“Fever Pitch”, directed by the Farrelly Brothers (“There’s Something About Mary”, “Me, Myself and Irene”) and based on a book by Nick Hornby, is a very good romantic comedy. Filmed previously in Britain, the location and obsession of the original book have been changed, creating a backdrop for the relationship portrayed by Drew Barrymore and Jimmy Fallon.
The Farrelly Brothers are famous for films that take ‘gross-out’ to a whole new level. In “Fever Pitch”, they rein themselves in; the film is a genuine romantic comedy, with none of the gross-out humor so prevalent in their previous films. They seem genuinely interested in exploring and finding the natural laughs in the relationship between Ben and Lindsey. It helps that they have source material from a great writer. All of the films based on Hornby’s books have been great; “About A Boy”, “High Fidelity” and now “Fever Pitch”. Each puts real people in stories that are believable and funny.
Barrymore, who produces a lot of the projects in which she appears, seems to have a real eye for good material. “Fever Pitch” provides a great vehicle for her and Fallon. They are adorable together. Fallon is funny and doting, Barrymore is charming and beautiful. Each character is different, but they learn to work with those differences.
The film begins in winter. After their disastrous, funny, first date, Ben takes Lindsey to the park for a barbecue, both of them bundled up in coats, because it is freezing outside. This is the type of date that they would go on. Funny, different and completely within character, it works. As the summer approaches, and Lindsey begins to realize the extent of Ben’s obsession with the Red Sox, the relationship goes well, at first. Lindsey tries to work with it. The looming promotion at her job is also taking a lot of her time, and she is stretched a bit thin. Things become a little rocky as they try to work things out.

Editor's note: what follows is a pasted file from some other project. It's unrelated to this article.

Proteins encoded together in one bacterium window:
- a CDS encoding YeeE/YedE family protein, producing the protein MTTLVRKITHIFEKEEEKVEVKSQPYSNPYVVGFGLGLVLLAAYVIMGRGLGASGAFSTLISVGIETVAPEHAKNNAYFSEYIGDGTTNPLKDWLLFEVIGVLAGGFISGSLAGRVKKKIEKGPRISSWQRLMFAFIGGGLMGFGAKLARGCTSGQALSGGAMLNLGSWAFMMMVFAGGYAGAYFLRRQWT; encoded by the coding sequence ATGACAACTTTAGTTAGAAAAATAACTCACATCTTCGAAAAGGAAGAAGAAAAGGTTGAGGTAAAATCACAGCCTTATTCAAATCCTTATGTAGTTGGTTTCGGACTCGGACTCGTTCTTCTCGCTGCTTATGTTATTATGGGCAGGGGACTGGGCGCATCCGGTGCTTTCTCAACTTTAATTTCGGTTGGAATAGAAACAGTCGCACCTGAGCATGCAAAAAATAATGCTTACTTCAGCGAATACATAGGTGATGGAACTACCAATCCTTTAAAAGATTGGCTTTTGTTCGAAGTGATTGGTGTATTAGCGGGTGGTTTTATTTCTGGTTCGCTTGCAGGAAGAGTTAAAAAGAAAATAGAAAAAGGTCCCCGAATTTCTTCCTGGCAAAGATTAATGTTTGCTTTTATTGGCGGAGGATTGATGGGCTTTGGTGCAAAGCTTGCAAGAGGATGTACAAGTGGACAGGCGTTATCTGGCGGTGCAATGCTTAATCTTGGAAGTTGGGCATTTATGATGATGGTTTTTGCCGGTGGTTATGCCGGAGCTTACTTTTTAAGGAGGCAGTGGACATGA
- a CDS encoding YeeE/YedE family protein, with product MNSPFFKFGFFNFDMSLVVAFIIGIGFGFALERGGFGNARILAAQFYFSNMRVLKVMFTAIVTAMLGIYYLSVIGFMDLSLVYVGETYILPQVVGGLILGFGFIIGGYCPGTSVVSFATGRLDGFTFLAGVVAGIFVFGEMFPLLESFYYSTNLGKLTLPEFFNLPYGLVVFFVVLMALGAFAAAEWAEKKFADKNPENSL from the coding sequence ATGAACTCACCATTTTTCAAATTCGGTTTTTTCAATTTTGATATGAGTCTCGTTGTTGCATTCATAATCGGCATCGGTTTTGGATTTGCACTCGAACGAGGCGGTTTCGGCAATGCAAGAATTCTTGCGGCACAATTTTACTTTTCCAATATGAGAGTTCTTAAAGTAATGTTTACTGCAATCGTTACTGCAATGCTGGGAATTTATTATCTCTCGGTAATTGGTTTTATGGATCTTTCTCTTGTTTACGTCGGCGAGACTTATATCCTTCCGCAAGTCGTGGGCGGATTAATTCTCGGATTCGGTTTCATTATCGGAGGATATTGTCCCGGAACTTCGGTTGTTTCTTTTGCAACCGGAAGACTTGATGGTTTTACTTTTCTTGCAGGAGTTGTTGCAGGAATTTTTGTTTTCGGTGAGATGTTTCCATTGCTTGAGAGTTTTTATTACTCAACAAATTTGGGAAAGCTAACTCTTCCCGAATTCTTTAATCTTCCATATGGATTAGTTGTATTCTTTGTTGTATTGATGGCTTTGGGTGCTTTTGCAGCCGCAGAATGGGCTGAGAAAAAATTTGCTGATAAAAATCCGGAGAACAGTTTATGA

At one point, Lindsey makes a comment about Winter Ben and Summer Ben. Fallon successfully portrays Ben’s manic obsession with the team. While on “Saturday Night Live”, one of Fallon’s recurring characters was a guy who was really obsessed with the Boston Red Sox. He and his girlfriend would go to every game and try to get videotaped doing stupid things, with the players, etc. In that regard, the role of Ben isn’t such a huge stretch for Fallon, but he makes the character believable in other ways. Ben is the type of teacher we all wish we had in school. The few scenes of Ben interacting with his students make me wish I were back in Junior High. He is a fun and energetic teacher. Yes, he might be a little young, but he is teaching Junior High kids. It works. He is also very funny and charming during his dates with Lindsey. We believe that they love each other. As their relationship experiences some bumps, the outcome is more pressing and urgent for us because we care about them.
Each character has a support group of colorful friends. Lindsey’s group of three girlfriends is given more screen time; they hang out at the gym, go to parties together, gossip. They are thrilled that Lindsey has met a guy and act as a sort of Greek chorus for her, voicing her inner thoughts throughout.
There has been a lot of press about the new ending the filmmakers rushed to make, when the Red Sox won the World Series last year. Watching the film, it seems tacked on. A couple of shots from Fox Sports clue us in to the developments. These shots are endless as they go on and on and on. Because Ben and Lindsey are not in these scenes, they have little relevance, except to bring us up to speed on events that have taken place outside of the story, pulling us out of the universe everyone involved in the film has worked so hard to create.
“Fever Pitch” is an enjoyable romantic comedy.